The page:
While the residential development pipeline just east of South Capitol Street proceeds full steam ahead, the pipeline in the rest of Navy Yard has been following a hurry-up-and-wait pattern. Below, UrbanTurf takes an updated look at what's in the works.
In case you missed them, here are other neighborhoods we have covered this year:
- 1,900 Units Down, 1,900 to Go: The Status of the South Capitol Street Pipeline
- The 15 Projects and 870 Units on the Boards Around Shaw, and What’s Up Next
- The 240 Units in the Works in Adams Morgan
- The 250 Units Still in the Pipeline Along 14th Street
- The Last 75 Units Headed to the H Street Corridor
- On-Campus and Off-Campus: The Howard University Rundown
The DC Housing Authority's (DCHA) HOPE VI redevelopment of the former Arthur Capper/Carrollsburg Dwellings public housing community is still progressing nearly 17 years after the first project broke ground.
The Zoning Commission approved a five-year extension for approved developments on the sites in 2019, and a couple are expected to remain Washington Nationals parking lots for at least the next few years, delaying construction of over 200 replacement units for the original, displaced residents. Here's what's still remaining:
The parking lot between 2nd and 3rd Streets from Eye to K is slated for two buildings: one with 120 market-rate condos, and one with up to 60 affordable units. DCHA and EYA still need the Department of Housing and Urban Development to complete disposition of the site before they file for a planned-unit development (PUD). The site is expected to remain a parking lot for another three years.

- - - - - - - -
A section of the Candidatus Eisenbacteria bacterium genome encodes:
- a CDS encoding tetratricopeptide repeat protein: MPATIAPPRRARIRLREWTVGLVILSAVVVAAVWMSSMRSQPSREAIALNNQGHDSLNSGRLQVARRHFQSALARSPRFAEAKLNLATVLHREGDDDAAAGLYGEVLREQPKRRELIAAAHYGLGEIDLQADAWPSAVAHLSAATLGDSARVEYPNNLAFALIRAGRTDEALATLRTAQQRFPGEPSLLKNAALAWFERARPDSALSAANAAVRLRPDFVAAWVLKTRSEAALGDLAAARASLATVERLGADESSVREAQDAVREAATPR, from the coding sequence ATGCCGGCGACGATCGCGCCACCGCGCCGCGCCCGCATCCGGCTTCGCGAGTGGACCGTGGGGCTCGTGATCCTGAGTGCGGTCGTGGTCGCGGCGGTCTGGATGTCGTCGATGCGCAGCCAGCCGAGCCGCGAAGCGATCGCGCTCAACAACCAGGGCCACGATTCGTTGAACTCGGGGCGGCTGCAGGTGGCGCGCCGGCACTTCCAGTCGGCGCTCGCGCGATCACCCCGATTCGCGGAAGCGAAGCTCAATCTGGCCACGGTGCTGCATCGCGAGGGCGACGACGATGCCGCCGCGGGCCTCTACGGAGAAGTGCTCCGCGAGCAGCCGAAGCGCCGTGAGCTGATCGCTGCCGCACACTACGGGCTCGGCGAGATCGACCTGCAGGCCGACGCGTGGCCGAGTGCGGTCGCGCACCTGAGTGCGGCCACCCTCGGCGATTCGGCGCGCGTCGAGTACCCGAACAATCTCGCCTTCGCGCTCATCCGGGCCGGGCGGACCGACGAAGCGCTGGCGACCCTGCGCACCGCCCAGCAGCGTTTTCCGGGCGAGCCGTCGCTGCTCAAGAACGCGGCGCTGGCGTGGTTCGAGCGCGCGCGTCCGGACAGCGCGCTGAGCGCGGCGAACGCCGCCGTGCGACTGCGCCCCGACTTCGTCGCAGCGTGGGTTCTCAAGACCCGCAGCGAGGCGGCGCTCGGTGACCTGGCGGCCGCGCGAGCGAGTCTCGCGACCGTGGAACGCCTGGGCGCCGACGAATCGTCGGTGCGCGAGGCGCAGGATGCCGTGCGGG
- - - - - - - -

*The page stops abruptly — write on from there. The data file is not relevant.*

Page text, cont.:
- DPW Trash Transfer Station Redevelopment
The remaining replacement units are likely to be included in the 322-unit development planned across the street, at the former site of the Department of Public Works trash transfer station at New Jersey Avenue and K Streets SE (map).
Construction is ongoing at 818 Potomac Avenue SE (map), where Murillo Malnati Group has a five-story, 48-unit development with retail in the works. Designed by PGN Architects, the project also includes 47 mechanized parking spaces. The developer applied for approval to operate short-term rentals at the site last fall, which would bring the plans in line with their Sonder-run Callisto property next door. The project could deliver in the first half of this year.
Brookfield Properties continues work at The Yards, where the second phase is just getting started. The 48-acre development will eventually include about 25 buildings and acres of open space, delivering two million square feet of office, 400,000 square feet of retail and restaurants, and 3,400 residential units, made more accessible by an autonomous-ready free shuttle between Capitol Hill and the Anacostia Riverfront.
The second phase will deliver the ten remaining buildings with 1,260 or so apartments, 1.8 million square feet of office space, 150,000 square feet of retail, and 43,000 square feet of park space across six blocks, bisected by a curbless, cobblestone, multi-modal street dubbed Yards Place. First to deliver will be the Chemonics office building, and the remaining buildings are still in various stages of conception, including the just-approved office building at Parcel F. Here's what else we know so far.